So you’ve agreed to an interview with a reporter… how do you prepare?
Whether it’s one you initiated or not, there are some things you can do to increase your chances of it going well. Here are just a few basics of preparation that I’ve found helpful, whether it’s a print or broadcast interview, especially if this is your first time.
- Most reporters will let you know the basic areas about which they want to ask questions. That should help you to pick out three points you want to emphasize in the interview. They should all connect or support one central mission message that you want to push, but they should still be stand-alone ideas as well. Write them down as bullet points to yourself if necessary so you remember them. These ideas will also be helpful to use as a bridge when having to briefly address an issue that’s less positive.
“Practice your response or articulation of your points…I mean out loud.”
- Practice your response or articulation of your points…I mean out loud. It provides some practice, breeds confidence, and allows you to actually hear the tone and inflection of your voice which is critical nonverbal communication.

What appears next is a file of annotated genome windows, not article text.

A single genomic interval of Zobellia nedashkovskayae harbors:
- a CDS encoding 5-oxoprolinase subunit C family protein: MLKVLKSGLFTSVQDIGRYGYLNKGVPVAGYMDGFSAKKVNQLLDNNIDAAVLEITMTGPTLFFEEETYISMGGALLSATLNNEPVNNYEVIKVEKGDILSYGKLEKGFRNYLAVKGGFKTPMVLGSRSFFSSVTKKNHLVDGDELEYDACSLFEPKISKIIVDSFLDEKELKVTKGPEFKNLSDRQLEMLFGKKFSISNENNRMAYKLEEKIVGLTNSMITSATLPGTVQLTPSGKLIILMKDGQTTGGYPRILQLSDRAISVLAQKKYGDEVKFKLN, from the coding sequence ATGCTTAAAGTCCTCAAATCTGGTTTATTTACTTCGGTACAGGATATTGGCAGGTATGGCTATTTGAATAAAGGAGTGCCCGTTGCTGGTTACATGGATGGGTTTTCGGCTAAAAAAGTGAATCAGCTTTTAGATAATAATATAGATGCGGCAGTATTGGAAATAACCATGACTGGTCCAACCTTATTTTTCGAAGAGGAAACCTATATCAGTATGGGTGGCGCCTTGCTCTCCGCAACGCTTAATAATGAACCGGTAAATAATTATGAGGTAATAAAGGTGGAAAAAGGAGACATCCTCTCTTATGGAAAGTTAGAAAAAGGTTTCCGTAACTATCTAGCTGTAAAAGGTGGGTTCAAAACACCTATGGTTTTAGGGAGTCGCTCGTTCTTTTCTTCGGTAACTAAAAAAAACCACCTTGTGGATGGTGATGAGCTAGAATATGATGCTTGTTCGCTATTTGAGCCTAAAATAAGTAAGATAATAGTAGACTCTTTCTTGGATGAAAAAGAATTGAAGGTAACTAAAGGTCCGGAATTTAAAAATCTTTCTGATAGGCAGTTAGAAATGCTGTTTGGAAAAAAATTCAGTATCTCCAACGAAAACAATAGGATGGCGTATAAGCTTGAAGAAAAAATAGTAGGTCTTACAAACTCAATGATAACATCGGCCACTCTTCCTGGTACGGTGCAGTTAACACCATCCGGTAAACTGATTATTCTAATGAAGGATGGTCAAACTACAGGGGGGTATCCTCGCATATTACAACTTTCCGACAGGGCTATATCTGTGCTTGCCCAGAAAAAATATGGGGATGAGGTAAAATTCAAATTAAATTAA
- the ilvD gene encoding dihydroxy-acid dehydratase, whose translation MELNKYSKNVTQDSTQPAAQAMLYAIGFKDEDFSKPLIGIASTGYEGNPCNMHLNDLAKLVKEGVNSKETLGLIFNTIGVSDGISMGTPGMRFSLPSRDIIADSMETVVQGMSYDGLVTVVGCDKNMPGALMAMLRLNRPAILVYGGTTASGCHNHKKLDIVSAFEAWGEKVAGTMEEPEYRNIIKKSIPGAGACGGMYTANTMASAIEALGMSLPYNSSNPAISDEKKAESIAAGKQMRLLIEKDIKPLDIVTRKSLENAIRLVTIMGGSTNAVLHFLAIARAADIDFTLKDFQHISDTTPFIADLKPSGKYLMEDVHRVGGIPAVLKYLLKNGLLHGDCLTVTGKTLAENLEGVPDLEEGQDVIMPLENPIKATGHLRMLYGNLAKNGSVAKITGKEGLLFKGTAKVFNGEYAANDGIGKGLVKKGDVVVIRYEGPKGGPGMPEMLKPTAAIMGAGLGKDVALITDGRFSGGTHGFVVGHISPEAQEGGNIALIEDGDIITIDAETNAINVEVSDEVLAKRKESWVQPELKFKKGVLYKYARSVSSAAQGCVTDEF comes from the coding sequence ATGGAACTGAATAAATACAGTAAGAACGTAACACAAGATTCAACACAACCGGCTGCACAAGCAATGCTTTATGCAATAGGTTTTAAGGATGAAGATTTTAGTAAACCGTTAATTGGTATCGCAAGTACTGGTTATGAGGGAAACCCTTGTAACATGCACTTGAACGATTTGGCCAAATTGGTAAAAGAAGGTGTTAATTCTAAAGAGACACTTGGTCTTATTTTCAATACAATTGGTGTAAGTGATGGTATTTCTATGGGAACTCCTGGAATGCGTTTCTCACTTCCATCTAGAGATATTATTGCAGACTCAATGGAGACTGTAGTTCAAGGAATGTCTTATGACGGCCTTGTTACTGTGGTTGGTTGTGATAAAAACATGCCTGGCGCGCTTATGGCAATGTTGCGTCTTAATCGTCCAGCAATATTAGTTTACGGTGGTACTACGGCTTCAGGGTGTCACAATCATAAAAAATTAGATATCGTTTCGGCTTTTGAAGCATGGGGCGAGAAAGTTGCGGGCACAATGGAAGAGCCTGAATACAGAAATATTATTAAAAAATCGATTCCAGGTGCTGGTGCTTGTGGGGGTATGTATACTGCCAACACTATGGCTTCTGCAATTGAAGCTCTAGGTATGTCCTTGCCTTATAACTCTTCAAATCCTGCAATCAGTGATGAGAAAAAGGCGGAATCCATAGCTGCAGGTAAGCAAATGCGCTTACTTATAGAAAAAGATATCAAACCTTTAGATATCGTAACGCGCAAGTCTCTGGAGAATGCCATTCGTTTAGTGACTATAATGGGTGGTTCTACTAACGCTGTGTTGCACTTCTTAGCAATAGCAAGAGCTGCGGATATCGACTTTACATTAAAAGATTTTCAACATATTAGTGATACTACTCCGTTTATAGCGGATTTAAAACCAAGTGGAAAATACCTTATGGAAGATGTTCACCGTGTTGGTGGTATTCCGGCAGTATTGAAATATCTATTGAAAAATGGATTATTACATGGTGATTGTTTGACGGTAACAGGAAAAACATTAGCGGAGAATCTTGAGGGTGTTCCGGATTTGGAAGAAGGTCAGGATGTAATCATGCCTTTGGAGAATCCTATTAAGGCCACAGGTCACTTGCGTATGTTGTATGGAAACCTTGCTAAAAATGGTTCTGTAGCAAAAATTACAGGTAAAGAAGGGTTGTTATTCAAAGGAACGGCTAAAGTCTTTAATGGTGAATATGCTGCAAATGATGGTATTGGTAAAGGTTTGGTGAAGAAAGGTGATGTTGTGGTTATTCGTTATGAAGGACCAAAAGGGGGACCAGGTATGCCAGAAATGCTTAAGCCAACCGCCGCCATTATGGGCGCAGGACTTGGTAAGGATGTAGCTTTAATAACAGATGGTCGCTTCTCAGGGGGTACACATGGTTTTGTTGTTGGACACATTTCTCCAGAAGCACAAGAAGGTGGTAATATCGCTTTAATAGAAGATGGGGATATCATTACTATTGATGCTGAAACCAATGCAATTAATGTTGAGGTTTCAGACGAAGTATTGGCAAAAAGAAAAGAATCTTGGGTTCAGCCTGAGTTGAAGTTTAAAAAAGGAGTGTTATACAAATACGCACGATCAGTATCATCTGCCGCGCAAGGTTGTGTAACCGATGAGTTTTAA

- Professional dress and setting…especially if it’s a TV interview. I know this sounds really obvious, but I want to cover the basics here. Try to connect the interview subject matter with your interview setting. Example: If your subject is about the latest consumer cellphone plans, the setting should be in a retail cellphone store…not an office or outside. Your attire is the same way. If your interview is about issues in the farming and ranching business, work clothes, not a starched shirt and tie, is the route to go. It enhances your credibility. There are some exceptions of course, but this is generally true.
One final thought is to rely on those things that help you relax before the interview. That will come through when the talking starts.